I had meant toÂ continue yesterday’s blog about a report from HarvardÂ suggestingÂ thatÂ online newspaper growth is slowing. But then IÂ Â read a commentÂ by Mark Hamilton that pointed me to a perfectly good analysis of that very same reportÂ written by Alan (Newsosaur)Â Mutter.Â
I’ll excerpt from that posting later, but first the laughter.
InÂ rootingÂ around Mutter’s site I came onÂ a prior entry in which heÂ reveals how a mention from “Catherine McMillan, an airbrush artist and schnauzer breeder“who maintains a blog called Small Dead AnimalsÂ gave him a much bigger traffic boost thanÂ mentions on name-brand, mainstream media. HeÂ suggested that mass media, aka Large Dead Animals or Large Ones, for shortÂ — are tooÂ conventional for the wild and wacky web:
“With the formidable creative talent, market reach, commercial relationships and financial capability they possess, the Large Ones ought to have an enormous edge over Canadian schnauzer breeders in creating editorially compelling and commercially successful online content. But they are failing, because they try to confine their new media ventures to the tightly edited and carefully modulated conventions of their existing brands.”
As an ill-tempered reporter for a middling metropolitan daily allÂ I can say thus farÂ is: What he said!
IÂ reached Mutter’s Dead Animals rant after reading his “Flat-lining online” post on the Harvard study. It’s a good analysis that drew a comment from media executive and blogger Howard Owens who was dismissive of the study:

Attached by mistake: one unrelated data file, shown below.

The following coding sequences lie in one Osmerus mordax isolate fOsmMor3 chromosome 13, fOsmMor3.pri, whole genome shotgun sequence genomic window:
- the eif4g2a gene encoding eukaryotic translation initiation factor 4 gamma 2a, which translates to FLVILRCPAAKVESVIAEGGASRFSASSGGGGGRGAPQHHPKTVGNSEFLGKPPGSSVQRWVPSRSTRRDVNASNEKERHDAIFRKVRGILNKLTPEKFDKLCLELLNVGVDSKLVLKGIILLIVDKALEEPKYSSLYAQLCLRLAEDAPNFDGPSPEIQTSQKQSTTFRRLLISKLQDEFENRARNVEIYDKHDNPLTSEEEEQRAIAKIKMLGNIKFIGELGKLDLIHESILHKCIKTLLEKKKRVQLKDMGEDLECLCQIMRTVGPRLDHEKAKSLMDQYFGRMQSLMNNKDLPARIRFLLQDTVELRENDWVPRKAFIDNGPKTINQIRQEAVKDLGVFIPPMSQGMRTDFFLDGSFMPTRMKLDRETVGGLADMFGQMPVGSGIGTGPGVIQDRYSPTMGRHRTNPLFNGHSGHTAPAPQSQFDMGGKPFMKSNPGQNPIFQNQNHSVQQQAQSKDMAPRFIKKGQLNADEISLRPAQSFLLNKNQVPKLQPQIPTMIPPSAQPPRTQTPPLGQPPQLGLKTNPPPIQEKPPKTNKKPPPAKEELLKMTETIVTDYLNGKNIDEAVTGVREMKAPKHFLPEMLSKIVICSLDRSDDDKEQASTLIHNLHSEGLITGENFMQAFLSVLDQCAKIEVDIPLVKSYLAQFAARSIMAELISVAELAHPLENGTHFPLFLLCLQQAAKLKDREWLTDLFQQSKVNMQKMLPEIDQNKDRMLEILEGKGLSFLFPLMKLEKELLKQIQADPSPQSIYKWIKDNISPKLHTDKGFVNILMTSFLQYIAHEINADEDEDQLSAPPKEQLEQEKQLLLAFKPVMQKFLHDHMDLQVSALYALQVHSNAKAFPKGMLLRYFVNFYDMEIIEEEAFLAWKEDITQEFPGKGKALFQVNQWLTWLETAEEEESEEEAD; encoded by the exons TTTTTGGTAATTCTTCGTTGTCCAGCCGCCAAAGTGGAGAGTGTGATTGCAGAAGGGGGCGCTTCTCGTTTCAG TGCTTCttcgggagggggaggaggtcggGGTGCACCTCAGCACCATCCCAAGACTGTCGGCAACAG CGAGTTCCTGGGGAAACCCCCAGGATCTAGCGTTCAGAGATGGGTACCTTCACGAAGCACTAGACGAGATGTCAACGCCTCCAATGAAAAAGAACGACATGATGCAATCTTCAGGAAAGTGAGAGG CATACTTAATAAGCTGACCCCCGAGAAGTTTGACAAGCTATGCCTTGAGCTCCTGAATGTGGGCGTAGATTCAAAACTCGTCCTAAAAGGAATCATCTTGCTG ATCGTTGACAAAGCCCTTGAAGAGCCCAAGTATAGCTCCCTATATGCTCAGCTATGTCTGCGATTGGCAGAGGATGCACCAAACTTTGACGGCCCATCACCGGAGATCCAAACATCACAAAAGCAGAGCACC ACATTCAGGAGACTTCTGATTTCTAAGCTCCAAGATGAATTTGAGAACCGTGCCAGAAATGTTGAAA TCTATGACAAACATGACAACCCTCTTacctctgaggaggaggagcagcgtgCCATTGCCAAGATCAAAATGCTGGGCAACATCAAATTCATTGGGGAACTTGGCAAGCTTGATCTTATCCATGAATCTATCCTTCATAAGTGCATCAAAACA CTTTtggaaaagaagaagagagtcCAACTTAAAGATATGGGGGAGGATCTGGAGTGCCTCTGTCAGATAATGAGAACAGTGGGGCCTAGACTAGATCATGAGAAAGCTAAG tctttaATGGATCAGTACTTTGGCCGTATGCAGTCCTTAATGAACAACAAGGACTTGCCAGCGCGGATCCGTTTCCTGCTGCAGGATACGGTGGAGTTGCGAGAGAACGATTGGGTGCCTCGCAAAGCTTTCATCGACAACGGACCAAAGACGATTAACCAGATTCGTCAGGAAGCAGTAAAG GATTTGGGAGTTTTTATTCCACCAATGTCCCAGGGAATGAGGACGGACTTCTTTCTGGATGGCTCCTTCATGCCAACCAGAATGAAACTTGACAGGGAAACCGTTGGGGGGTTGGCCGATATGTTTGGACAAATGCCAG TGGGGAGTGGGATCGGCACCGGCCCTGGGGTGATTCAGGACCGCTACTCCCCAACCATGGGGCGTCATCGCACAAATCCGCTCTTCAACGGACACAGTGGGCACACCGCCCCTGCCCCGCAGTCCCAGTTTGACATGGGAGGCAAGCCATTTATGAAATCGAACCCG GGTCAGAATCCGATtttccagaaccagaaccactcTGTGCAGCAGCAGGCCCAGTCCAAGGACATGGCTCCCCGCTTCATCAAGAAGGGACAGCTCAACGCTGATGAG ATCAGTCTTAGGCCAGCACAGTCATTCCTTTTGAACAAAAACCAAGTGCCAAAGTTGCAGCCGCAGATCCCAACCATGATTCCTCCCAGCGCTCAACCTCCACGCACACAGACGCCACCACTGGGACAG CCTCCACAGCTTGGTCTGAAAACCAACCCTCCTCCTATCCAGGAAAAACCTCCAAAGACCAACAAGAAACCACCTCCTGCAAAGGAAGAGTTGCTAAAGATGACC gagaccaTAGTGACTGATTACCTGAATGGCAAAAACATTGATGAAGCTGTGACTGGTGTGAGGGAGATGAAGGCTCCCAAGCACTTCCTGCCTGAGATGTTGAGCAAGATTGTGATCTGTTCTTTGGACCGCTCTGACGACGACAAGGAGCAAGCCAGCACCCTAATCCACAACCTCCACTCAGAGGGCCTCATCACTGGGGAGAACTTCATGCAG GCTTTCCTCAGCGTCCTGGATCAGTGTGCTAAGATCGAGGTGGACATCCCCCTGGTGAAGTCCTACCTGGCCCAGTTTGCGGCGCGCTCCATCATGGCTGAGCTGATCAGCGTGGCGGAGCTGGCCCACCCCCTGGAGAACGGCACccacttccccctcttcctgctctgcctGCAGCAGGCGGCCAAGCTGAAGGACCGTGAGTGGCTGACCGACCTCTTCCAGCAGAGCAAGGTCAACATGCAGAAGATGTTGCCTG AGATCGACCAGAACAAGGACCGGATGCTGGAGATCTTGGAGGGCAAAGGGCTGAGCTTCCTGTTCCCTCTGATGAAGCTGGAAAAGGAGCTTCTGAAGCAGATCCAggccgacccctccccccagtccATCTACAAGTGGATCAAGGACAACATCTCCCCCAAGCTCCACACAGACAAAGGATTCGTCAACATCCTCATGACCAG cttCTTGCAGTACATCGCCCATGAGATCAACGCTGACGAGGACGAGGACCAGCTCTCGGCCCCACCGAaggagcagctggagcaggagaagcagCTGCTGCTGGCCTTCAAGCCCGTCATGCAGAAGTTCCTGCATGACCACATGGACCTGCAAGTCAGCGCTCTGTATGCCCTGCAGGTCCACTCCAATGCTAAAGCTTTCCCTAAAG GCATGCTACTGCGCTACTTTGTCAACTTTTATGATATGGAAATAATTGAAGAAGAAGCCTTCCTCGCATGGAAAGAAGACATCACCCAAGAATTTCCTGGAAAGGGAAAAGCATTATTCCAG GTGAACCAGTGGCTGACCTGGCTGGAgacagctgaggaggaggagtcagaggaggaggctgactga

“I have direct access to audience metrics for several small newspaper sites, and I talk enough with other site managers and small- and mid-sized to know that the Harvard report is bunk.”
I have no way to assess the overall health of online news traffic or settle the argument,Â but I have previouslyÂ cited the work of Thomas Patterson, the Harvard prof who wrote this report. Patterson is working on the issue of civic engagement which shouldÂ make his work interesting to everyone in this age of interactivity,
Speaking of which, I visited the blog of Mutter’sÂ new friend,Â Our Lady of Dead Animals, who he says creates “editorially compelling” content and has a “commercially successful” site.
Really?Â Small Dead Animals isÂ full of vitality and reader interaction andÂ won best Canadian blog in 2006 (and I think in 2004). But the author is not so much creating contentÂ as she is linking to it andÂ provokingÂ discussions. Her audience sends in stuff to discuss. This sounds familiar. Wait, wait, it’s talk radio with your fingers! I’m not demeaning thisÂ blog, its authorÂ or the engagement of its community.Â There were better than 30 comments on theÂ postings I scanned. What I wouldn’t give for that kind ofÂ engagement from readers, either hereÂ or at my day job!
But IÂ saw no sign whatsover of commercial success. SheÂ solicits donations and sells her airbrush paintings on the site. For all we know she takes in-kind donations of road kill in partial payment.
I definitely feel my bargaining power as a professional writer is declining and IÂ suspect that in the sales offices where my salary is ultimately paid they’re discounting off the rate sheet to keep advertisers in the paper.
But I really think that as a professional contentÂ creator I shouldÂ draw the line at accepting anyÂ compensation package that includes deadÂ animals that been neitherÂ skinnedÂ nor shrink-wrapped.